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  • New Zealander director Taika Waititi

    New Zealander director Taika Waititi | Photo: Reuters FILE

Published 9 April 2018

The filmmaker said racism is very pronounced in New Zealand, explaining he faced blatant discrimination as a Te Whānau-ā-Apanui youth.

In a recent interview, "Thor: Ragnarok" director and sometimes actor Taika Waititi says his native New Zealand is “racist as f*ck.”

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“People just flat-out refuse to pronounce Maori names properly. There’s still profiling when it comes to Polynesians. It’s not even a color thing – like, ‘Oh, there’s a black person.’ It’s, ‘If you’re Poly then you’re getting profiled.’”

The filmmaker said racism is very pronounced in the society, explaining to "Dazed and Confused" magazine that he faced blatant discrimination as a Te Whānau-ā-Apanui youth.

“I remember getting a job at a dairy and they would never give me a job at the till, I was always at the back, washing vegetables. And then one day one of the owners asked me if I sniffed glue – like, ‘Are you a glue-sniffer?’ In my head I was like, ‘Motherf......, you grew up with my mum!’ And I knew for sure that he didn’t ask other kids in the store if they were glue-sniffers.”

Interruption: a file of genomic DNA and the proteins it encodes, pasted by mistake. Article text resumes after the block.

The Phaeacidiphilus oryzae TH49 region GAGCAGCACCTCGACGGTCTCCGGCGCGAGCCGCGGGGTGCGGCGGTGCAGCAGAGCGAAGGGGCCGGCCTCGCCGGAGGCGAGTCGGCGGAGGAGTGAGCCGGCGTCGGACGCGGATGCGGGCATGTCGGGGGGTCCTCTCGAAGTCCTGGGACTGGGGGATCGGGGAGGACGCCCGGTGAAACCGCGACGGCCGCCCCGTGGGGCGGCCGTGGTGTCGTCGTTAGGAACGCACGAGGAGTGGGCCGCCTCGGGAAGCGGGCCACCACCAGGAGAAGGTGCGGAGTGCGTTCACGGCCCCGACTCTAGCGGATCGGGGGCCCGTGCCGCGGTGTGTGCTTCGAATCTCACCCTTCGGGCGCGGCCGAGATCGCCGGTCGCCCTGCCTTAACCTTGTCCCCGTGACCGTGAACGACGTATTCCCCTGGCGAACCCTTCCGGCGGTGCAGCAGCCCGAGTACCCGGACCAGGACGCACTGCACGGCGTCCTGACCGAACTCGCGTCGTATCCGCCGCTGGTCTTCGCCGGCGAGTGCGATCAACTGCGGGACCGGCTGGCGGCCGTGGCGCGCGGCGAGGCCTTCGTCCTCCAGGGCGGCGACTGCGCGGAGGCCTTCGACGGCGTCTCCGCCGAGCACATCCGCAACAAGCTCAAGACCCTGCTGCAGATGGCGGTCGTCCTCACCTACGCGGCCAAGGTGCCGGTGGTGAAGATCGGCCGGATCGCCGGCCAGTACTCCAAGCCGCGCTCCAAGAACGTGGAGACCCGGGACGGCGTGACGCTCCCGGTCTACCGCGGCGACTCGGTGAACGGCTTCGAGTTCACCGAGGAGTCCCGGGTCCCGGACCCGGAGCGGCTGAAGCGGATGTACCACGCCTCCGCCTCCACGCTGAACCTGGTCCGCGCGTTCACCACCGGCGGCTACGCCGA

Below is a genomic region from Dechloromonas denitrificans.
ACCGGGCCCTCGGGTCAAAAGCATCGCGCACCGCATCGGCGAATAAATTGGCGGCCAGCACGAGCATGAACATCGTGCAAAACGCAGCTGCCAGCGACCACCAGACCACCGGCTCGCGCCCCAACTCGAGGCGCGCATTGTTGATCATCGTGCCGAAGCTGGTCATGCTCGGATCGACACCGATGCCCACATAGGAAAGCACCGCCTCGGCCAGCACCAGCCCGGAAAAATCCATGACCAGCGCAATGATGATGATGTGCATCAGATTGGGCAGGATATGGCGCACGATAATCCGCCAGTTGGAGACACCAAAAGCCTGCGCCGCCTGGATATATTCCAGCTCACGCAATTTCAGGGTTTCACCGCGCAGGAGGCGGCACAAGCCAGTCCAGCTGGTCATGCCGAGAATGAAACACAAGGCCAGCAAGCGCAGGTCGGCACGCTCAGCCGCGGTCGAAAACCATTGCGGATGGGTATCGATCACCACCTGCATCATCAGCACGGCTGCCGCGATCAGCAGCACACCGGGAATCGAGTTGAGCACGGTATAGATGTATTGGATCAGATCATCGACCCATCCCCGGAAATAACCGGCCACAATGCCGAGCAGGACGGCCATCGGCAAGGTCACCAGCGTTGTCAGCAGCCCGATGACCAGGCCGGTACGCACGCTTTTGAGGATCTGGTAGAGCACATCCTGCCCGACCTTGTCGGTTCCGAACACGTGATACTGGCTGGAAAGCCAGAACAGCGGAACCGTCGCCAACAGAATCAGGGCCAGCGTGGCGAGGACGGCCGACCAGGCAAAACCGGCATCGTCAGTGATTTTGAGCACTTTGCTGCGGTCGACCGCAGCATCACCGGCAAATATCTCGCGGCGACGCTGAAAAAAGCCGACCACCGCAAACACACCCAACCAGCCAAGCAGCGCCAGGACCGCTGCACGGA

Waititi is known for his support for social and political causes, previously catching heat for criticizing New Zealand's dirty rivers, depression rates, teen suicide rates, housing crisis and child poverty rates, last year.

“I really cherish the memories of how I grew up, (but) it was actually pretty shit, growing up poor in the country,” Waititi added.

The director has participated in an anti-racism campaign New Zealand's Human Rights Commission, which has reported that instances of racism are on the rise in the country.

Waititi, who resides in the United States, says despite his success he is sometimes met with the backhanded compliments when he returns to New Zealand.

“People in Auckland are very patronizing. They’re like, ‘Oh, you’ve done so well, haven’t you? For how you grew up. For one of your people.’”

Waititi also directed "Hunt for the Wilderpeople" and "Boy."


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